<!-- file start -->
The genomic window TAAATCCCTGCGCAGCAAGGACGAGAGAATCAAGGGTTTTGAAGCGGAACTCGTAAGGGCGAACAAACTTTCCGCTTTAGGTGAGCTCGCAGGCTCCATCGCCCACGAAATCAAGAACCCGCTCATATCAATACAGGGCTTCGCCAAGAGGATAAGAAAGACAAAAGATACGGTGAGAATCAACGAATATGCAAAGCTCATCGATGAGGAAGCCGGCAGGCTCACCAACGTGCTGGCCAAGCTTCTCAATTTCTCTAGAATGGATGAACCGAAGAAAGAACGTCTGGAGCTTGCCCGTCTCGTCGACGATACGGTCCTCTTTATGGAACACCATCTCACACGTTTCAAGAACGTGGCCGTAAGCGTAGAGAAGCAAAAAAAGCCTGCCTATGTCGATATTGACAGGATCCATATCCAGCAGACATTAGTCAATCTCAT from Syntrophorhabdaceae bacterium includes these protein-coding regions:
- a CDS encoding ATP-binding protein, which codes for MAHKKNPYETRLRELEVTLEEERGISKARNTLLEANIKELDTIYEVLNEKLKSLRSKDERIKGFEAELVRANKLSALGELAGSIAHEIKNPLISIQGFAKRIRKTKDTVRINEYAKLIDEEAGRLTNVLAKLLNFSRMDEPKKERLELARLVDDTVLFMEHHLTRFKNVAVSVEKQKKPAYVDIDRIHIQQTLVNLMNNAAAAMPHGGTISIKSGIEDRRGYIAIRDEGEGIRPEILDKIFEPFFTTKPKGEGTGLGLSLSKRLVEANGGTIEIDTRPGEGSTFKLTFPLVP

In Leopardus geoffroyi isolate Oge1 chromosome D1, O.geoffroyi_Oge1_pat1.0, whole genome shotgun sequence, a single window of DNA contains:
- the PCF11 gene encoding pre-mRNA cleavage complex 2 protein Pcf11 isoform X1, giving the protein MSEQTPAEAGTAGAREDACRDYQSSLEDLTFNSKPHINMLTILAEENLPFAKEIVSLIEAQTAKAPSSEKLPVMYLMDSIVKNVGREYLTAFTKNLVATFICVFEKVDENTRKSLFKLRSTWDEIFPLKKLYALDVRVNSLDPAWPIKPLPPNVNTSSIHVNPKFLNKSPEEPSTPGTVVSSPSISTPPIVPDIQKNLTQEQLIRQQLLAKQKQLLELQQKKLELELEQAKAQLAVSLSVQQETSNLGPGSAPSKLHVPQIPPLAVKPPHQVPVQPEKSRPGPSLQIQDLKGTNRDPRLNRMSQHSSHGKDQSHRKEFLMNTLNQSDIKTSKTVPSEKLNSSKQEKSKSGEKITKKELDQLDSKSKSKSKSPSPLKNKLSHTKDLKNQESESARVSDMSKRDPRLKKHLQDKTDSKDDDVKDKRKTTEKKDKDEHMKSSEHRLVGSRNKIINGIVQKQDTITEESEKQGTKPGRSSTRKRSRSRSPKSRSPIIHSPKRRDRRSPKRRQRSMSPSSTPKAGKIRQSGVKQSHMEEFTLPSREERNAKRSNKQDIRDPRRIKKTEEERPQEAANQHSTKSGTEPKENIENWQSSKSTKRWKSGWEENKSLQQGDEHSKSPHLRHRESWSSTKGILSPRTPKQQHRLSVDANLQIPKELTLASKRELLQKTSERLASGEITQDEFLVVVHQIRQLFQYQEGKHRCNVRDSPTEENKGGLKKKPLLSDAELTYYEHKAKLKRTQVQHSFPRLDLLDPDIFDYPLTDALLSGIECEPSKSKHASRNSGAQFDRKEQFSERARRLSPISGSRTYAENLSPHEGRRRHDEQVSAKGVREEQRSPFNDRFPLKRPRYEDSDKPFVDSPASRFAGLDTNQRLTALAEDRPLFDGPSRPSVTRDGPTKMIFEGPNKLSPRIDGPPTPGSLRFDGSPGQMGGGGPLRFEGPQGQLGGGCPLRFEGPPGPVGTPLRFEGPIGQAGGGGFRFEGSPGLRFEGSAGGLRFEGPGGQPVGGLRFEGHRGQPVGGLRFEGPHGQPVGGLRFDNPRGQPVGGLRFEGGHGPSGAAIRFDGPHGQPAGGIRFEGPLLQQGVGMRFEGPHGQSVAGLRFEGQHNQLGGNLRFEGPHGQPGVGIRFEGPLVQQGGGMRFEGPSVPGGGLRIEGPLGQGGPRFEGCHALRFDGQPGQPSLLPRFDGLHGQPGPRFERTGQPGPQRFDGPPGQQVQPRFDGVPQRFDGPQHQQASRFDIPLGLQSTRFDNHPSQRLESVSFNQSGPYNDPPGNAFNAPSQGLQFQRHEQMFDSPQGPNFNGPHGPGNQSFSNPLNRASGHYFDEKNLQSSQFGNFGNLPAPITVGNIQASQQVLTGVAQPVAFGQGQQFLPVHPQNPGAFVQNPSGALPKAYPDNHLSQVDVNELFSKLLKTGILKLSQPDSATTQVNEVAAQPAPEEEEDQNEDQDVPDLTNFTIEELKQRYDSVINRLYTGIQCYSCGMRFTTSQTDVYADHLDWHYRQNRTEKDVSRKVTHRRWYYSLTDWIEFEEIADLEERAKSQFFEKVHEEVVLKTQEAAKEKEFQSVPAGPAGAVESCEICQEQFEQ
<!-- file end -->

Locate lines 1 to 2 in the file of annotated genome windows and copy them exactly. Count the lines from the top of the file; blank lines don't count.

The genomic window TAAATCCCTGCGCAGCAAGGACGAGAGAATCAAGGGTTTTGAAGCGGAACTCGTAAGGGCGAACAAACTTTCCGCTTTAGGTGAGCTCGCAGGCTCCATCGCCCACGAAATCAAGAACCCGCTCATATCAATACAGGGCTTCGCCAAGAGGATAAGAAAGACAAAAGATACGGTGAGAATCAACGAATATGCAAAGCTCATCGATGAGGAAGCCGGCAGGCTCACCAACGTGCTGGCCAAGCTTCTCAATTTCTCTAGAATGGATGAACCGAAGAAAGAACGTCTGGAGCTTGCCCGTCTCGTCGACGATACGGTCCTCTTTATGGAACACCATCTCACACGTTTCAAGAACGTGGCCGTAAGCGTAGAGAAGCAAAAAAAGCCTGCCTATGTCGATATTGACAGGATCCATATCCAGCAGACATTAGTCAATCTCAT from Syntrophorhabdaceae bacterium includes these protein-coding regions:
- a CDS encoding ATP-binding protein, which codes for MAHKKNPYETRLRELEVTLEEERGISKARNTLLEANIKELDTIYEVLNEKLKSLRSKDERIKGFEAELVRANKLSALGELAGSIAHEIKNPLISIQGFAKRIRKTKDTVRINEYAKLIDEEAGRLTNVLAKLLNFSRMDEPKKERLELARLVDDTVLFMEHHLTRFKNVAVSVEKQKKPAYVDIDRIHIQQTLVNLMNNAAAAMPHGGTISIKSGIEDRRGYIAIRDEGEGIRPEILDKIFEPFFTTKPKGEGTGLGLSLSKRLVEANGGTIEIDTRPGEGSTFKLTFPLVP